5 Crazy Science Stories That Flew Under Everybody's Radar
Between Year 4,038 of our current viral episode and your social media feeds being flooded by shouting matches about which cantankerous grandfather from the Mid-Atlantic region gets to rule the world next, it's hard to keep up with current scientific events. So if you want to take a break from all the potential planet-destroying news and catch up on some potential universe-destroying news, here are five weird and on-going scientific developments.
Curly The Curling Robot Is Changing The Sport Forever
Curling, despite looking like a sport invented to see how many pub game drunkards you can give frostbite to in one evening, has become quite popular. But while it's an easy game to get into (all you need is a stone and a couple of your best OCD buddies with brooms), it's almost impossible to master. So much so, that curling is sometimes referred to as chess on ice.
No wonder then, that this noble game of kings and janitors has been taken over by a machine-learning robot. This icier Deep Blue is called Curly, an entity divided into Skip-Curly, who monitors the target area (the house) and devises the best strategy, and Thrower-Curly, the hyper-advanced stone throwing machine that looks like if a Zamboni machine and a PS5 had a baby.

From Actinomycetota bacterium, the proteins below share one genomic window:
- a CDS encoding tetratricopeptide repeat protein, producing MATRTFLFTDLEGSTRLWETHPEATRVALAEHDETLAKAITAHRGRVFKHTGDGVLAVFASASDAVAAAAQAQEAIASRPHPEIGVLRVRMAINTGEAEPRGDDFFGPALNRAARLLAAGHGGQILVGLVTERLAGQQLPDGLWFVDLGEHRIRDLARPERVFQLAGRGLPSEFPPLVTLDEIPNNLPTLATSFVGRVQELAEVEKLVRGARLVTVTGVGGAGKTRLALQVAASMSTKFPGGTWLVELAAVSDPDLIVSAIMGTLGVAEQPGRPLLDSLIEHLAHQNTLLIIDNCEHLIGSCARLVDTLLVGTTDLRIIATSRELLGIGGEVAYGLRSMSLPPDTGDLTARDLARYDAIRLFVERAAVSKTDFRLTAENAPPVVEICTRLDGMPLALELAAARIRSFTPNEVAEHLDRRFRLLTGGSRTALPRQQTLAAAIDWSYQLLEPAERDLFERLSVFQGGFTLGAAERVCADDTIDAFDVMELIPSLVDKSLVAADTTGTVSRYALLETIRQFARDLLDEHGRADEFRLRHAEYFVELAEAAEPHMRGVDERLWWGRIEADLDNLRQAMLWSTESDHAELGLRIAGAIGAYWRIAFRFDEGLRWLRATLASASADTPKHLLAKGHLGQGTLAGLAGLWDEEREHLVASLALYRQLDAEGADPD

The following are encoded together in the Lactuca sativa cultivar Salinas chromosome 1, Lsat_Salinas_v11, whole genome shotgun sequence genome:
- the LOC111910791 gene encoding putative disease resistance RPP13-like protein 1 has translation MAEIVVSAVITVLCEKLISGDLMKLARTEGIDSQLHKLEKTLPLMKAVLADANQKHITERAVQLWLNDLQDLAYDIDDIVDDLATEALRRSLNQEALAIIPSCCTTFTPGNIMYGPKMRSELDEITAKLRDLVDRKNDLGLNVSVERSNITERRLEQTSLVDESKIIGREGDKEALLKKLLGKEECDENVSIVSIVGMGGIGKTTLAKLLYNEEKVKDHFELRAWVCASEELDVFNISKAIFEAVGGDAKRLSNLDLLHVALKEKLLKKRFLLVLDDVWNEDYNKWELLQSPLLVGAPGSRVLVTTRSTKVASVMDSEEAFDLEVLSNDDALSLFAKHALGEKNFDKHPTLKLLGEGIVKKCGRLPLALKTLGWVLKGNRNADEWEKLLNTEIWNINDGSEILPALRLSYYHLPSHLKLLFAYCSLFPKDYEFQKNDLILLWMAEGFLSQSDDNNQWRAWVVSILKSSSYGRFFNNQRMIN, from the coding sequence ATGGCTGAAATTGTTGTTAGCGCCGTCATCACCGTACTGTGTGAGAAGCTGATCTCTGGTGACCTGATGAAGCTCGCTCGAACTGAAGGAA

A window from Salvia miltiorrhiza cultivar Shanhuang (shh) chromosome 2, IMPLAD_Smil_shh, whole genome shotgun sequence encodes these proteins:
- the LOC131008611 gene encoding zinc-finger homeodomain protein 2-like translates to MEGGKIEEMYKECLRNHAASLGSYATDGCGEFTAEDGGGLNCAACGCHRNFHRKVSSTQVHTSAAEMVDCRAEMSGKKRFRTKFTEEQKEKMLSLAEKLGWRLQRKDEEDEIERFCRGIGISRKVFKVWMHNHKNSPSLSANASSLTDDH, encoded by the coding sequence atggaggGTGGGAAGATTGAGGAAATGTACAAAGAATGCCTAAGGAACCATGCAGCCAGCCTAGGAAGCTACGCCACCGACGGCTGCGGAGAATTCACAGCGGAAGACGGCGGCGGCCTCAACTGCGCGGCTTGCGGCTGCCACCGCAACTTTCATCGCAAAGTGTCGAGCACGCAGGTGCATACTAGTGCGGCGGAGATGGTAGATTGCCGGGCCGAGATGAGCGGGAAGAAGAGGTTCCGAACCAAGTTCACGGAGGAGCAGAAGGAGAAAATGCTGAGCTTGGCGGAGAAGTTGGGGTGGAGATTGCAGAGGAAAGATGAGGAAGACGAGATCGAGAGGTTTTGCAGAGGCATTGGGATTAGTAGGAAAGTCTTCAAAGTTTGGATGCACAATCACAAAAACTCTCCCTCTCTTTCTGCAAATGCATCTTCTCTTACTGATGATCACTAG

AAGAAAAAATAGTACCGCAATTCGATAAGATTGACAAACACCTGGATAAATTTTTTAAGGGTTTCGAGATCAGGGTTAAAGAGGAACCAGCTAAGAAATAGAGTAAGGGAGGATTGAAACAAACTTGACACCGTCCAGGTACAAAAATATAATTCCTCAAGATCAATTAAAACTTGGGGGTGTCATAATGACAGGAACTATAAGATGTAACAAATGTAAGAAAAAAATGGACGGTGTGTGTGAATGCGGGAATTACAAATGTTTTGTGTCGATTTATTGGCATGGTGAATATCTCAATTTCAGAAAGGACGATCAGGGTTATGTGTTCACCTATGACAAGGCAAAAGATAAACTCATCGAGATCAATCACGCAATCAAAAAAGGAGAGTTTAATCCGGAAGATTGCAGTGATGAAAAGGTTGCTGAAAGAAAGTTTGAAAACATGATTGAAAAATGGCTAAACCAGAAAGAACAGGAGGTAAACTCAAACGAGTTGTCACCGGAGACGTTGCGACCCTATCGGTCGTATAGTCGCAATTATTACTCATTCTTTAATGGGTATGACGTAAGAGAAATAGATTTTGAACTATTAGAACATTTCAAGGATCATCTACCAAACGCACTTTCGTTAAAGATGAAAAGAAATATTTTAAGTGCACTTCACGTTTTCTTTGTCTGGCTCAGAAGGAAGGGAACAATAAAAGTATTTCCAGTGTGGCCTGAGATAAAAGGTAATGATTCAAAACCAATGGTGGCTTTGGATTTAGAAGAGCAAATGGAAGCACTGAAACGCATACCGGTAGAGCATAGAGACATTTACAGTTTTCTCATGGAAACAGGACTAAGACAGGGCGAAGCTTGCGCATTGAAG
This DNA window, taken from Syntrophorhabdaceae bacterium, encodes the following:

In a joint experiment by researchers of Korea University and the Berlin Institute of Technology, Curly recently took on South Korea's leading women's and wheelchair curling teams and wiped the ice rink with them. And since sentient-broom technology is still stuck in the Fantasia-phase, Curly had to do it without the help of a team of overclocked Roombas smoothing the ice, meaning they have to make the perfect throw almost every single time.
Big deal, right? That sounds like something robots can machine learn in their sleep. But like chess, and very much unlike chess, curling is really a game of chaos. The ice is in a constant state of minuscule flux, shifting with every temperature change or glide of the 42-pound heavy stone. That requires a lot of thinking on your feet (or one foot and one knee, in curling), not something robots are known best for.